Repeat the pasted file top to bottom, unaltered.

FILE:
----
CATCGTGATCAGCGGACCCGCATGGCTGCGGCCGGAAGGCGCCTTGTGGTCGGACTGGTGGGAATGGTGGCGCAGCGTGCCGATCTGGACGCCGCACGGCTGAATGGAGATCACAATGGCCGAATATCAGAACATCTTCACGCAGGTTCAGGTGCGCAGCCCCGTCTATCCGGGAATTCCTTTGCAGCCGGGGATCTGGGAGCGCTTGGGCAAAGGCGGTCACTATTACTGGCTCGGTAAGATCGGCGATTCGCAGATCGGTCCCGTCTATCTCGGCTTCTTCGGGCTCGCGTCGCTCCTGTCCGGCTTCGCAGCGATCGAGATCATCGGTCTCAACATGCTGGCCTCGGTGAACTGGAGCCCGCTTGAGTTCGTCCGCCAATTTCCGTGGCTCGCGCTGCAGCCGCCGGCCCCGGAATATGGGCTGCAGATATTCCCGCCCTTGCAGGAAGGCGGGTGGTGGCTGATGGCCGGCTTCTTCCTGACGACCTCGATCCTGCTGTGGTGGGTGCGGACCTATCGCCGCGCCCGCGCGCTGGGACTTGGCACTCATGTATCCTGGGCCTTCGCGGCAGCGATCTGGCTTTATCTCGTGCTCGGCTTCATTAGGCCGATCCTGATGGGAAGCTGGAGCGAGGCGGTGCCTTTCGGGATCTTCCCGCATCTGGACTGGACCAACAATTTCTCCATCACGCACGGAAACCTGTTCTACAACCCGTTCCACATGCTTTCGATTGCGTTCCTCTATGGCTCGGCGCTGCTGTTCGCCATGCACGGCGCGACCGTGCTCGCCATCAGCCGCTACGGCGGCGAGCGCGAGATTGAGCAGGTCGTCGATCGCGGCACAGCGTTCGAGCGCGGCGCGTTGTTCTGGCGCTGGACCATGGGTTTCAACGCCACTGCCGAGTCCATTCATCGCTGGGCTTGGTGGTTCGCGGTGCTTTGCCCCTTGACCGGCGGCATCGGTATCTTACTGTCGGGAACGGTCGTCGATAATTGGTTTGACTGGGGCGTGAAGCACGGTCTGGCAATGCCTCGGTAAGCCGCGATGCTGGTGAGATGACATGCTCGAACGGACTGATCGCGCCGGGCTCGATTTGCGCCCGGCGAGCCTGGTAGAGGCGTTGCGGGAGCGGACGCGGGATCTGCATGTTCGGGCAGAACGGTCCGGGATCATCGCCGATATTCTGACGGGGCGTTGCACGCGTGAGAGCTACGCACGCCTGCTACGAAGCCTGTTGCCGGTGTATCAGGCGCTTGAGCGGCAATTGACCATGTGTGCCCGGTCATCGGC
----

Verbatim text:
CATCGTGATCAGCGGACCCGCATGGCTGCGGCCGGAAGGCGCCTTGTGGTCGGACTGGTGGGAATGGTGGCGCAGCGTGCCGATCTGGACGCCGCACGGCTGAATGGAGATCACAATGGCCGAATATCAGAACATCTTCACGCAGGTTCAGGTGCGCAGCCCCGTCTATCCGGGAATTCCTTTGCAGCCGGGGATCTGGGAGCGCTTGGGCAAAGGCGGTCACTATTACTGGCTCGGTAAGATCGGCGATTCGCAGATCGGTCCCGTCTATCTCGGCTTCTTCGGGCTCGCGTCGCTCCTGTCCGGCTTCGCAGCGATCGAGATCATCGGTCTCAACATGCTGGCCTCGGTGAACTGGAGCCCGCTTGAGTTCGTCCGCCAATTTCCGTGGCTCGCGCTGCAGCCGCCGGCCCCGGAATATGGGCTGCAGATATTCCCGCCCTTGCAGGAAGGCGGGTGGTGGCTGATGGCCGGCTTCTTCCTGACGACCTCGATCCTGCTGTGGTGGGTGCGGACCTATCGCCGCGCCCGCGCGCTGGGACTTGGCACTCATGTATCCTGGGCCTTCGCGGCAGCGATCTGGCTTTATCTCGTGCTCGGCTTCATTAGGCCGATCCTGATGGGAAGCTGGAGCGAGGCGGTGCCTTTCGGGATCTTCCCGCATCTGGACTGGACCAACAATTTCTCCATCACGCACGGAAACCTGTTCTACAACCCGTTCCACATGCTTTCGATTGCGTTCCTCTATGGCTCGGCGCTGCTGTTCGCCATGCACGGCGCGACCGTGCTCGCCATCAGCCGCTACGGCGGCGAGCGCGAGATTGAGCAGGTCGTCGATCGCGGCACAGCGTTCGAGCGCGGCGCGTTGTTCTGGCGCTGGACCATGGGTTTCAACGCCACTGCCGAGTCCATTCATCGCTGGGCTTGGTGGTTCGCGGTGCTTTGCCCCTTGACCGGCGGCATCGGTATCTTACTGTCGGGAACGGTCGTCGATAATTGGTTTGACTGGGGCGTGAAGCACGGTCTGGCAATGCCTCGGTAAGCCGCGATGCTGGTGAGATGACATGCTCGAACGGACTGATCGCGCCGGGCTCGATTTGCGCCCGGCGAGCCTGGTAGAGGCGTTGCGGGAGCGGACGCGGGATCTGCATGTTCGGGCAGAACGGTCCGGGATCATCGCCGATATTCTGACGGGGCGTTGCACGCGTGAGAGCTACGCACGCCTGCTACGAAGCCTGTTGCCGGTGTATCAGGCGCTTGAGCGGCAATTGACCATGTGTGCCCGGTCATCGGC